Son of Easy O
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The roof on P2...
This may be the best 5.8 at the Gunks if you link both pitches: you get thin face moves, jamming, a long traverse, and a thuggish roof.
Use the same access trail as for City Lights, just below the striking widening crack of Baby. The climb starts 45' left of City Lights, at a thin jagged crack with a piton about 15' up.
P1: Thin face climbing and jamming will lead to a 2' ledge. 5.8, 90'. Build your own belay either directly under the corner above, or on gear 15' to the left, or exit 30' left to the rappel bolts over Easy Overhang.
P2: Aim for the overhanging left-facing corner system. If your belay is to the left of the main corner, you can traverse 10'-15' to the right on a sandy horizontal; there are pitons at the start and end of the traverse. The climbing is steep, and the feet are not as good as you might like. Fire through the steep rock above on well-spaced jugs. Pull right onto the face above, then head up and leftward. 5.8, 70'.
There may or may not be a piton anchor below the top of the cliff. Rappel from here (70m mandatory!), or continue to the top (be VERY careful of loose rocks underfoot).
From the top, you can rappel a nearby route - Baby to climber's left, or City Lights to climber's right. The Uberfall Descent is also a quick and easy option.
Standard rack; extra finger-size pro for combining pitches...
BETA PHOTO: The P2 roof, as seen from below. Super climbing! ...
Becky Diamond on the P2 roof
Topping out the 2nd pitch of Son of Easy O. The f...
BETA PHOTO: Ben leading p2 of Son of Easy Overhang. Photo take...
P1 of Son of Easy O
Me starting on the roof of Son of Easy O
Adam leading up the first pitch of Son of Easy O(5...
Son of Easy Overhang
|Comments on Son of Easy O
|By Adam Catalano|
From: Albany, New York
May 17, 2006
Incredible climbing. The first pitch can feel pretty spicy down low. The second pitch is a great jug haul through roofs, much easier roofs than Modern Times. Continuing all the way to the top is my preference, because I'm not crazy about that old two-pin belay station. I don't think you can run it top to bottom in one pitch though. You'd have to stop at the big ledge if you were to go all the way to the top. Rap off Frog's Head bolts to the right.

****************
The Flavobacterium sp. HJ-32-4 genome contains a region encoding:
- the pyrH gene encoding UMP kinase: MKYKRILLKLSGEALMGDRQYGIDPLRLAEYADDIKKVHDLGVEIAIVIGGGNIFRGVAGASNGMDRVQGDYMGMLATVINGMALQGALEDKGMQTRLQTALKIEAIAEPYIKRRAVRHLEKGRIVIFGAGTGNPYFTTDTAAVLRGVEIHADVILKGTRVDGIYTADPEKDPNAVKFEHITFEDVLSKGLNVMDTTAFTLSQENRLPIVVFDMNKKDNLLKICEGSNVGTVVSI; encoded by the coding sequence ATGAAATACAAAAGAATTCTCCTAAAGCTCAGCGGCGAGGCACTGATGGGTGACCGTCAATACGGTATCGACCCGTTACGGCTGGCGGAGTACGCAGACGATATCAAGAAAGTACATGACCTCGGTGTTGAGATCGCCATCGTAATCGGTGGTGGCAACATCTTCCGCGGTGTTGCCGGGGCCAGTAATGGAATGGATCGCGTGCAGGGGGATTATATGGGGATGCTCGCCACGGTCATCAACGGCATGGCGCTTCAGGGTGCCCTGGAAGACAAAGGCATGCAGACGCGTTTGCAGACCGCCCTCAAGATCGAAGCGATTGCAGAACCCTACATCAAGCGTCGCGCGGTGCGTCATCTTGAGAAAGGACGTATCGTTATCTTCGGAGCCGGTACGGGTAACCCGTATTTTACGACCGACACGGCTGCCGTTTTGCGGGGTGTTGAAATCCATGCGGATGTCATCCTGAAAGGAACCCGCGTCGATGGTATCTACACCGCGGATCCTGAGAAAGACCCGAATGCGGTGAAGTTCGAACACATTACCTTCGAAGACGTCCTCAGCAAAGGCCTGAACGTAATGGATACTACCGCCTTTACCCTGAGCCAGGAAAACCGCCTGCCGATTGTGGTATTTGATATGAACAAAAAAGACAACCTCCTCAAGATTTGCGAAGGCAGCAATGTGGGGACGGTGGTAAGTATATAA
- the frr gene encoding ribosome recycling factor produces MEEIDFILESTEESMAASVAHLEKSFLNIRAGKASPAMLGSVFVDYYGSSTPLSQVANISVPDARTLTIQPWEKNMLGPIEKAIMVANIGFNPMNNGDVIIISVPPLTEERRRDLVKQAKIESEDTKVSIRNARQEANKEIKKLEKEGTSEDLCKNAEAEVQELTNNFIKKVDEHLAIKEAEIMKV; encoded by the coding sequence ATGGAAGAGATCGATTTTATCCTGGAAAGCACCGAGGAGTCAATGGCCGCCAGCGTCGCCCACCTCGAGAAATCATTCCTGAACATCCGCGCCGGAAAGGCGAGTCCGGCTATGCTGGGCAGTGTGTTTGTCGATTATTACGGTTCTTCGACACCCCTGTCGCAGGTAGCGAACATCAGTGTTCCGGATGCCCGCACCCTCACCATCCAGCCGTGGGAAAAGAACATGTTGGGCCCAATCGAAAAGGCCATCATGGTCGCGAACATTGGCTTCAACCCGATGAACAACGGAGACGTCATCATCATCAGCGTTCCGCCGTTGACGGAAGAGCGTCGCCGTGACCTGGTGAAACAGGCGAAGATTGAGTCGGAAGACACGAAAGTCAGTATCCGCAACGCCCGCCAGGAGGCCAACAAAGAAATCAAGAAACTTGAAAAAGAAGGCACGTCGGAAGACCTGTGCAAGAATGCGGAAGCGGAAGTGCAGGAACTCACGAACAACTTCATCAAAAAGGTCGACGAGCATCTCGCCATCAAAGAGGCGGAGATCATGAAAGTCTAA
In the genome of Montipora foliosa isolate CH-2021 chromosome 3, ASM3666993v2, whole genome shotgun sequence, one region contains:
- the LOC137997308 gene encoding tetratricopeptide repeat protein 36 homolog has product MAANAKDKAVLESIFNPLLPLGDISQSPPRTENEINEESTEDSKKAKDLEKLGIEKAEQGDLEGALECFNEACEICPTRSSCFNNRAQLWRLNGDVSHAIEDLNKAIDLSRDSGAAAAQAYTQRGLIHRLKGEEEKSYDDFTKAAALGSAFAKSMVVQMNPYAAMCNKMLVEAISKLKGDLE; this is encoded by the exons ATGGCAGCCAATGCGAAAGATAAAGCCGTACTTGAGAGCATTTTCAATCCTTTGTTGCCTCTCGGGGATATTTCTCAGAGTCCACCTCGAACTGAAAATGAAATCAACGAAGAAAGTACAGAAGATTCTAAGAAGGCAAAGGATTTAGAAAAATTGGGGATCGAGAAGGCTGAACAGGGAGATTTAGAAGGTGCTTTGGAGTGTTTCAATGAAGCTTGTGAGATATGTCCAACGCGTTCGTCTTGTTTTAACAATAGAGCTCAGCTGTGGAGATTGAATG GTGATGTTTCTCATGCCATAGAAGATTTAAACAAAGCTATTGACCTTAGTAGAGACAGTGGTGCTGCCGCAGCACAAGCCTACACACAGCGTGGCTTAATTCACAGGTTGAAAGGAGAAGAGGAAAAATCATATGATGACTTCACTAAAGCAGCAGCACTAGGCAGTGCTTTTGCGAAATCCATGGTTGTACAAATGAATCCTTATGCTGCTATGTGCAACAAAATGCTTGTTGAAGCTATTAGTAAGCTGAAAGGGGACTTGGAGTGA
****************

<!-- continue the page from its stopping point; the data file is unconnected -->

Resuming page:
|By Mike fenice|
From: Boulder, CO
May 31, 2006
For those of you looking to maximize your climbing and stamina you can link both pitches together. When I first led this way back when, I linked them together with a 60m rope and walked down.
|By Jay Knower|
From: Plymouth, NH
Jun 5, 2006
This is the best pitch of 5.8 I have ever climbed. I combined both pitches and did the route at the end of the day just when the sun began its descent past the horizon. The upper roof is interesting, but never so hard that you can't pause and look around to admire your surroundings. And what amazing surroundings they are.
From: Morrison, CO
Oct 16, 2007
Did this in one pitch with little difficulty. Be sure to bring lots of slings though. I wasn't much impressed with P1, but P2 was totally sweet. Really fun moves on huge jugs, with excellent gear and rock. When I topped out I was surprised to find handfulls of loose gravel precariously poised to fall on climbers below. This may have been due to heavy rainfall the night before.
P2 felt easy for the grade by Gunks standards.
Aug 12, 2008
rating: 5.8 PG13
I felt that the roof section was easier than Strickley's, and was probably more like 5.7. A fun route overall, and definitely worth doing. P1 is definitely harder than P2. I'm not sure how P2 gets a 5.8 rating when Birdland is also 5.8 and much, much harder.
|By Anthony Baraff|
From: Paris, France
May 27, 2009
Wow, I thought that P1(based on the traditional breakdown of pitches, I actually did the whole route as one pitch) was a cake walk. For me, P2 was the one that made me a little nervous. There's no rest leading up to the crux, and you have to place gear (great gear) while hanging off of one hand with your feet in no position to save you if you pump out or lose your grip.